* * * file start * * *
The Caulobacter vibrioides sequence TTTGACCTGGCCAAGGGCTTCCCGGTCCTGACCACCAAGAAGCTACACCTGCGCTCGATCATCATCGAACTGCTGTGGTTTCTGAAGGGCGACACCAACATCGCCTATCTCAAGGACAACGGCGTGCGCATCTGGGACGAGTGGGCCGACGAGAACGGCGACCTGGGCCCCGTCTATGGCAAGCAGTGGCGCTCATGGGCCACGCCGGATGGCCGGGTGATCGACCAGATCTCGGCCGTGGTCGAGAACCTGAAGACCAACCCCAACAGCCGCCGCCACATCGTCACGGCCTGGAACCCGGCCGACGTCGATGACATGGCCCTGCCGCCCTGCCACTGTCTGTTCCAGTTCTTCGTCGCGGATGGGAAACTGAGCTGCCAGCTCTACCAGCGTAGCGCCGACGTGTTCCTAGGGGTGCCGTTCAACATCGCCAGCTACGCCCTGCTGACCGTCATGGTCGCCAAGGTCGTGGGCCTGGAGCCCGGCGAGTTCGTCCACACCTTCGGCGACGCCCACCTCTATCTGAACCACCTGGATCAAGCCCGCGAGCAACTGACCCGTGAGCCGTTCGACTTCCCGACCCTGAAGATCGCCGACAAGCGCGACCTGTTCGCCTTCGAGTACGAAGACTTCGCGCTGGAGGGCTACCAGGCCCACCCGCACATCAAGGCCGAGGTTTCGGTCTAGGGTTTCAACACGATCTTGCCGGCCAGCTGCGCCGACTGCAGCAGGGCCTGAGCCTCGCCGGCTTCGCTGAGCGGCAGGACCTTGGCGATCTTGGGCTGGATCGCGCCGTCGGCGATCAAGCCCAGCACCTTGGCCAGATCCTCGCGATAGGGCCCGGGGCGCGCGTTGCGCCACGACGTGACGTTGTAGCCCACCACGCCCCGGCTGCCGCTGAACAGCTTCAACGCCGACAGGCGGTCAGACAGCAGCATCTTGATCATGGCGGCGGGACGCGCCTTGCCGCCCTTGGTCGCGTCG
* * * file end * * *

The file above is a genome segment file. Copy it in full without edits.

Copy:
The Caulobacter vibrioides sequence TTTGACCTGGCCAAGGGCTTCCCGGTCCTGACCACCAAGAAGCTACACCTGCGCTCGATCATCATCGAACTGCTGTGGTTTCTGAAGGGCGACACCAACATCGCCTATCTCAAGGACAACGGCGTGCGCATCTGGGACGAGTGGGCCGACGAGAACGGCGACCTGGGCCCCGTCTATGGCAAGCAGTGGCGCTCATGGGCCACGCCGGATGGCCGGGTGATCGACCAGATCTCGGCCGTGGTCGAGAACCTGAAGACCAACCCCAACAGCCGCCGCCACATCGTCACGGCCTGGAACCCGGCCGACGTCGATGACATGGCCCTGCCGCCCTGCCACTGTCTGTTCCAGTTCTTCGTCGCGGATGGGAAACTGAGCTGCCAGCTCTACCAGCGTAGCGCCGACGTGTTCCTAGGGGTGCCGTTCAACATCGCCAGCTACGCCCTGCTGACCGTCATGGTCGCCAAGGTCGTGGGCCTGGAGCCCGGCGAGTTCGTCCACACCTTCGGCGACGCCCACCTCTATCTGAACCACCTGGATCAAGCCCGCGAGCAACTGACCCGTGAGCCGTTCGACTTCCCGACCCTGAAGATCGCCGACAAGCGCGACCTGTTCGCCTTCGAGTACGAAGACTTCGCGCTGGAGGGCTACCAGGCCCACCCGCACATCAAGGCCGAGGTTTCGGTCTAGGGTTTCAACACGATCTTGCCGGCCAGCTGCGCCGACTGCAGCAGGGCCTGAGCCTCGCCGGCTTCGCTGAGCGGCAGGACCTTGGCGATCTTGGGCTGGATCGCGCCGTCGGCGATCAAGCCCAGCACCTTGGCCAGATCCTCGCGATAGGGCCCGGGGCGCGCGTTGCGCCACGACGTGACGTTGTAGCCCACCACGCCCCGGCTGCCGCTGAACAGCTTCAACGCCGACAGGCGGTCAGACAGCAGCATCTTGATCATGGCGGCGGGACGCGCCTTGCCGCCCTTGGTCGCGTCG